Preventing Interference and Intrusion
If you’ve worked in the WLAN industry very long, you have likely seen or worked with a wireless intrusion detection system. A wireless intrusion detection system (WIDS) is used to detect and classify wireless network devices, such as access points and wireless clients. Classification examples are “valid known device,” “rogue device,” “monitored device” or “neighbor device.” A WIDS gives the security professional the ability to see what is happening on the RF network across the entire organization.
Wireless intrusion detection systems quickly evolved into wireless intrusion protection systems (WIPS) when manufacturers realized that they could use the WIDS to perform deauthentication attacks against rogue devices. From this point, the WIPS became more than just a passive listener on the network—it became an enforcer of security policy. While there are a number of ways to perform a deauthentication attack against rogue devices, the premise is the same in each case: deny device association through a protocol-based attack. Using deauthentication frames to prevent rogue clients from connecting to your authorized APs (or vice versa) is a clever and effective means of protecting the wireless network.
There’s no doubt that this sort of tool is both useful and necessary in today’s wireless-centric, network-based world. In fact, it’s so popular that most wireless infrastructure providers have integrated this functionality to some degree. If deploying a WIPS gives you a warm fuzzy feeling about your wireless network’s security, keep reading.
Wireless intrusion prevention systems can see all 802.11 frames transmitted within their field of view on the channel to which they are tuned. WIPS sensors may either have a single 802.11a/b/g radio or two separate radios—one for 802.11a and one for 802.11b/g. They are critically limited by the type of transmissions that their internal radios can understand. If the sensors can only understand 802.11 frame types using OFDM or DSSS modulation, then FHSS systems such as Bluetooth, OpenAir and 802.11 FHSS will go undetected. This is a serious problem considering the availability and low cost of these FHSS systems. FHSS systems can be obtained via manufacturers such as Alvarion, and much of the old Proxim RangeLAN/2 equipment is still available through eBay. Other wireless systems are also available, such as infrared and licensed wireless, which would be equally adept at escaping detection by Wi-Fi-capable WIPS.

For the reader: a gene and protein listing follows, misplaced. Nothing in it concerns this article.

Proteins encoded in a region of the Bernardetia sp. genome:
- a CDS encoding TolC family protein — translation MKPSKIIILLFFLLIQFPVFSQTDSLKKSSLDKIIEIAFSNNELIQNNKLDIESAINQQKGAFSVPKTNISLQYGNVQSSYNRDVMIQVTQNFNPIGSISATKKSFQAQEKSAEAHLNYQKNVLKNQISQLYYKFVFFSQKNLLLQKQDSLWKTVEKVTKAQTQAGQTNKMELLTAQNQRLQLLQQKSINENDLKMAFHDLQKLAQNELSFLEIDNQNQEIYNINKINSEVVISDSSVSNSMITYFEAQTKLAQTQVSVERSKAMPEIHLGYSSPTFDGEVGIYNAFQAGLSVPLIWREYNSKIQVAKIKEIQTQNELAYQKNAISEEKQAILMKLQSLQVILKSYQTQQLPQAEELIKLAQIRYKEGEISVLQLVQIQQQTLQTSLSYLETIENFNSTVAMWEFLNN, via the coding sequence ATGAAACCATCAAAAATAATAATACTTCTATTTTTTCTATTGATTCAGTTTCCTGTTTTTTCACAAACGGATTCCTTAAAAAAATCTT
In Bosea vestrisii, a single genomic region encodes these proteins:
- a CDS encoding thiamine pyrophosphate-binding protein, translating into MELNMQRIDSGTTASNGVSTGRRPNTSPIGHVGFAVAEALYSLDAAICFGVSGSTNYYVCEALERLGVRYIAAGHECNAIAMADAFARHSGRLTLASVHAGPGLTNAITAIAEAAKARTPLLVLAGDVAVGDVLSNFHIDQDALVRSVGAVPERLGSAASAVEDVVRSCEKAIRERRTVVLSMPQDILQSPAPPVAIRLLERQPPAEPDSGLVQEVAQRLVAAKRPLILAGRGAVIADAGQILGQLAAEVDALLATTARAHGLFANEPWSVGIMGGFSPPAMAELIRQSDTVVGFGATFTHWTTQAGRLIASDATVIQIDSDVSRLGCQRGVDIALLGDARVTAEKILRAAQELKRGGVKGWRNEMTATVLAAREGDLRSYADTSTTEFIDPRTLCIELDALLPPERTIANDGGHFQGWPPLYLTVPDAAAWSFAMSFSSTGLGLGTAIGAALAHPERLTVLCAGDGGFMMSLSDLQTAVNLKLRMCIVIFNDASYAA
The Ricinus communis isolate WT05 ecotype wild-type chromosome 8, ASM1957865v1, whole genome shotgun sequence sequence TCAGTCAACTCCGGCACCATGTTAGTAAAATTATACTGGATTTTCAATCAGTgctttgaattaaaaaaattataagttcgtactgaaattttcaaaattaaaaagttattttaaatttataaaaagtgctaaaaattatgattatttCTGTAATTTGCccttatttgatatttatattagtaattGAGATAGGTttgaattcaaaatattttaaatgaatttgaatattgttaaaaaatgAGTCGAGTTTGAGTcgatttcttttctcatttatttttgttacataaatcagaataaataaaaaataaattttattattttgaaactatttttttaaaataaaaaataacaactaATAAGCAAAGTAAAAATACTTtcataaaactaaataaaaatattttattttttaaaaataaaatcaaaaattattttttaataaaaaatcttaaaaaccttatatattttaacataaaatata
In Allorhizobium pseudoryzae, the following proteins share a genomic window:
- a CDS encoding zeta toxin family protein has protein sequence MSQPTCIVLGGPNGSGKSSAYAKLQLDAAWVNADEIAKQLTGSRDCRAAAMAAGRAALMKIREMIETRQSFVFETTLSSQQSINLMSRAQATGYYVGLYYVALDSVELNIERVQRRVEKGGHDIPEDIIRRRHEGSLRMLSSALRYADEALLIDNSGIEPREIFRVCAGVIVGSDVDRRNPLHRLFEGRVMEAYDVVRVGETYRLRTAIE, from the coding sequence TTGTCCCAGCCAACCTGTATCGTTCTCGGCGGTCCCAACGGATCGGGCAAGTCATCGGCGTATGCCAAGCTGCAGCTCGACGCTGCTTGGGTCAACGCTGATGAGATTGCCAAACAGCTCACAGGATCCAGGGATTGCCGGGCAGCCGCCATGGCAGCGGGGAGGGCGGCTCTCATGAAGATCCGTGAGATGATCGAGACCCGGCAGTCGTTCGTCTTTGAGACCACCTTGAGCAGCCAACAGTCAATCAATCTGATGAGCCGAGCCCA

Several manufacturers have recently released Bluetooth scanning software at costs ranging from free to a few hundred dollars. This software is simple to operate, but lacks the enterprise-wide field of view of a Wi-Fi WIPS. Instead of being able to see an entire building or campus at one time, these stand-alone scanners are installed on a laptop computer that must be carried around a facility to manually scan for rogue, non-Wi-Fi devices. This technique takes us back to the days of using stand-alone Wi-Fi protocol analyzers as enterprise-wide WIDS. If you are trying to control wireless security in a small area, stand-alone scanners such as these may work fine, but in most cases, roaming around the facility would be required for an enterprise-level security scan.
The next question you might ask is, “So when do the all-seeing wireless sensors arrive?” That’s a very good question, and the likely answer is, “Never.” Because WIPS manufacturers must be able to purchase the radios for their sensors at a reasonable price, they must buy them from radio card manufacturers that are making the radios in huge quantities. The problem here is that there are no manufacturers making 900 MHz, 802.11 FHSS and OpenAir FHSS radios in quantity because the only possible use would be for WIPS. 802.11a/g radios are produced in large quantity by many manufacturers, making it economical to place these radios into access points, PC cards, WIPS sensors, etc. So far, we have not seen Bluetooth integrated into WIPS sensors, but that should change, considering that Bluetooth radios are produced in massive quantities and are very inexpensive.
The next logical question is, “Since a Wi-Fi-based WIPS is unable to detect and prevent attacks from non-Wi-Fi rogue devices, why spend the tens, or even hundreds of thousands of dollars to deploy large-scale WIPS?” The answer is simple really. It’s better to detect and possibly prevent a large portion of intruders than none at all. This statement is even more appropriate when the wireless infrastructure equipment has integrated WIPS because the cost model is not quite as daunting as with an overlay system. With an integrated system, you get the WIPS feature set as part of the wireless infrastructure device, such as a WLAN switch.
What does this mean for the wireless security professional? It means that he or she will always have to prioritize physical security, technical and end-user staff training, and security policy enforcement. By increasing physical security of the premises, rogue infrastructure devices such as access points will be placed onto the network less and will be found more. By increasing technical and end-user staff training, the entire organization can participate in the process of enforcing wireless LAN security.
Kevin Sandlin is the CEO and primary business and marketing manager for Planet3 Wireless, which administers the CWNP certification program. Devin Akin is Planet3 Wireless’ chief technology officer. They can be reached at firstname.lastname@example.org.